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The Sixteenth Yorkshire Dales Triathlon
Tough Choices

by Nigel Farrow

Reproduced by kind permission of Runner's World (November 1999) - for all that you need to know about running and allied sports

The Yorkshire Dales Triathlon proudly claims to be Britain's toughest and oldest triathlon. For those who wanted more of a challenge, there was a quadrathlon with a kayaking section and, for the benefit of non-swimmers, a duathlon.

Approaching the summit The triathlon starts with a fairly gentle 1200-yard swim at scenic Semer Water, near to the town of Hawes. The 42-mile bike leg begins with a steep climb: for many it was too much, with some competitors either descending to make another attempt - or simply falling off. A glance over the edge of the climb disconcertingly reveals the corpses of vehicles which had missed the road, strewn all over the sides of the valley.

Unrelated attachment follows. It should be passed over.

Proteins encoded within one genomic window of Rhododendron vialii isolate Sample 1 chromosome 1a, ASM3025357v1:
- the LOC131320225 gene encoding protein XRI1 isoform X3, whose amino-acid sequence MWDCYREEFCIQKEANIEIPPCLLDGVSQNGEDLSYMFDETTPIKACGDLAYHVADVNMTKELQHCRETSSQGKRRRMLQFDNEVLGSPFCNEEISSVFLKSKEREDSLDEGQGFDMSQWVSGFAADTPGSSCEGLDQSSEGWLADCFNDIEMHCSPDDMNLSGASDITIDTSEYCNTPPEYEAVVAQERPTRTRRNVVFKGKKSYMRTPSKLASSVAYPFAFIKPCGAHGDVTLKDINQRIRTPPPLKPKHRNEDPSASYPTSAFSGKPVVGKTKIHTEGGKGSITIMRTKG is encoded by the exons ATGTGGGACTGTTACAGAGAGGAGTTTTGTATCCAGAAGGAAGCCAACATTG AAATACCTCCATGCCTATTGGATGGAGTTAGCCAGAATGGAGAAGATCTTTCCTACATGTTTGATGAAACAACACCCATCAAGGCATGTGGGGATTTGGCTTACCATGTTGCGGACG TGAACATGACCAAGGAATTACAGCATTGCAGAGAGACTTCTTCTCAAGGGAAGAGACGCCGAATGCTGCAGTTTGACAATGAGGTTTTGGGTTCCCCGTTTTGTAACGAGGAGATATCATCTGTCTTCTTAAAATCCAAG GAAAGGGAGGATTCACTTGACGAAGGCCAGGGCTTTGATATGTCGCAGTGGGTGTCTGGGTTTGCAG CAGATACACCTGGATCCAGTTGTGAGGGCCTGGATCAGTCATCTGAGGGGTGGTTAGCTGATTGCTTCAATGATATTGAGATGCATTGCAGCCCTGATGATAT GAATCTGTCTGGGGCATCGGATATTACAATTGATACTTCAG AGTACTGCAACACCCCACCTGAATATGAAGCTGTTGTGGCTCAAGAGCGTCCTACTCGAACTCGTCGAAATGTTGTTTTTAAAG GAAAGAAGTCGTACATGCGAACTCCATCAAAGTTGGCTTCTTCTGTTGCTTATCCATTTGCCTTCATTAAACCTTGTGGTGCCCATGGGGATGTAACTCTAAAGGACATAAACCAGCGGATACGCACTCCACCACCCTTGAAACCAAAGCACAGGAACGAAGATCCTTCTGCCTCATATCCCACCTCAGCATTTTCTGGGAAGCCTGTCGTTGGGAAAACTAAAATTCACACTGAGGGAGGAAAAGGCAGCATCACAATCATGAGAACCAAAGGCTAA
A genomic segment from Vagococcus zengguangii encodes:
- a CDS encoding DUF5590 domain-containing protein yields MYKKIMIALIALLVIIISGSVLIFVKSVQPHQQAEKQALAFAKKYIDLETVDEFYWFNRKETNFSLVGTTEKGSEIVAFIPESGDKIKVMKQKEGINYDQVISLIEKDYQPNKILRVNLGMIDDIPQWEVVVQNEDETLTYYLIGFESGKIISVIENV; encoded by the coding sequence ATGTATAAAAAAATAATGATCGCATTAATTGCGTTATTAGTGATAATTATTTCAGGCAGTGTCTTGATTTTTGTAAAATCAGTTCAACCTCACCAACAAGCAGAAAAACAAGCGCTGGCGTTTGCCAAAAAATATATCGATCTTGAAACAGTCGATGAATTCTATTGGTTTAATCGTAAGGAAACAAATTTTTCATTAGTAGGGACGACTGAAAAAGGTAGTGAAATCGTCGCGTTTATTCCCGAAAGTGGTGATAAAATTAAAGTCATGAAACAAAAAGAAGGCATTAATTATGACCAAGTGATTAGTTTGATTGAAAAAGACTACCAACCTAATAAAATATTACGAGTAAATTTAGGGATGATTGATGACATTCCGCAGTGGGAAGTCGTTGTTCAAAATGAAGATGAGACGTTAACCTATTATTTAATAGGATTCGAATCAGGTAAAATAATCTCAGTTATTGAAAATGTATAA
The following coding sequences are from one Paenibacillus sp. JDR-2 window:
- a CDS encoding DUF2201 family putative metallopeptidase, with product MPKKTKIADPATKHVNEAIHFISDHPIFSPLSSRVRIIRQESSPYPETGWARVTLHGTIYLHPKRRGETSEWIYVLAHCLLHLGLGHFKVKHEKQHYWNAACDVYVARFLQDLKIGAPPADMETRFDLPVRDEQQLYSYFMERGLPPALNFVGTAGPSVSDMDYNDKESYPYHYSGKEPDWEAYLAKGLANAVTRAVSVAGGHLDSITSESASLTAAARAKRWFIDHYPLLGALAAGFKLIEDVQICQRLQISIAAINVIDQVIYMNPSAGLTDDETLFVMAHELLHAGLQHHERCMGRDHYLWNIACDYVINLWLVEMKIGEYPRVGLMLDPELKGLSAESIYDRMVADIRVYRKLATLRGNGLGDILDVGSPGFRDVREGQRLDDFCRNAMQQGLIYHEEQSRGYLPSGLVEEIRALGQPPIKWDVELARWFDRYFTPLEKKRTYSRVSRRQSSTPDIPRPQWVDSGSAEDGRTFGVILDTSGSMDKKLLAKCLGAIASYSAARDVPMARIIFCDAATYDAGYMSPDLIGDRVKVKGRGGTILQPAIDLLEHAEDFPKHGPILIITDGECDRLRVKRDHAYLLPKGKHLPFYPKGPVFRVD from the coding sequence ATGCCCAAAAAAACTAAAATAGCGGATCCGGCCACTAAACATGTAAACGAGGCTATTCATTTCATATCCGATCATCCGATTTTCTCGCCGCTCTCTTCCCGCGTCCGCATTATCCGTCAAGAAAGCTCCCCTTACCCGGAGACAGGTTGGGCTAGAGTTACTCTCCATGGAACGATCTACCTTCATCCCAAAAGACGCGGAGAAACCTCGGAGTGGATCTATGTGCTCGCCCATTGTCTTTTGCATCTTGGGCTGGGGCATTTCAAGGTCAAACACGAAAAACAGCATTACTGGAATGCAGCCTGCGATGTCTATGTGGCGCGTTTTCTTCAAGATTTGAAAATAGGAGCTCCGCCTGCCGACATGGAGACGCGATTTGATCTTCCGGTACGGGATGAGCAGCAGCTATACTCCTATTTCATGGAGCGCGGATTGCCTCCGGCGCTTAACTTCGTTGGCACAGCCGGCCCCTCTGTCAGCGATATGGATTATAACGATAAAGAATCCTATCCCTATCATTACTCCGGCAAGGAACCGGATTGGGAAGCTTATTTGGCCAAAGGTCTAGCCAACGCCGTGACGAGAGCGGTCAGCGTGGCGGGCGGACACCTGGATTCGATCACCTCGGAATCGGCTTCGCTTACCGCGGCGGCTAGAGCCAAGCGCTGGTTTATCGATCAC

Arriving at the run transition at the Helwith Bridge Hotel, your eyes fall upon the scene for the next challenge, Pen-y-Ghent. At 693 metres above sea level, the summit is the turnaround for the 11-mile run. The track is mostly loose stone, climbing gently to begin with, but soon becoming steeper. As you approach the top, only the leaders are capable of running; the rest make whatever progress they can with their hands and feet, moving one foot, and then one hand, painfully in front of the other. Finally, at the top, a marshal sitting in the shade of a stone wall notes your number and then you begin the equally painful descent. First to finish were Jim Thorn (4:28:47) and Jenny Ransome (5:19:35).

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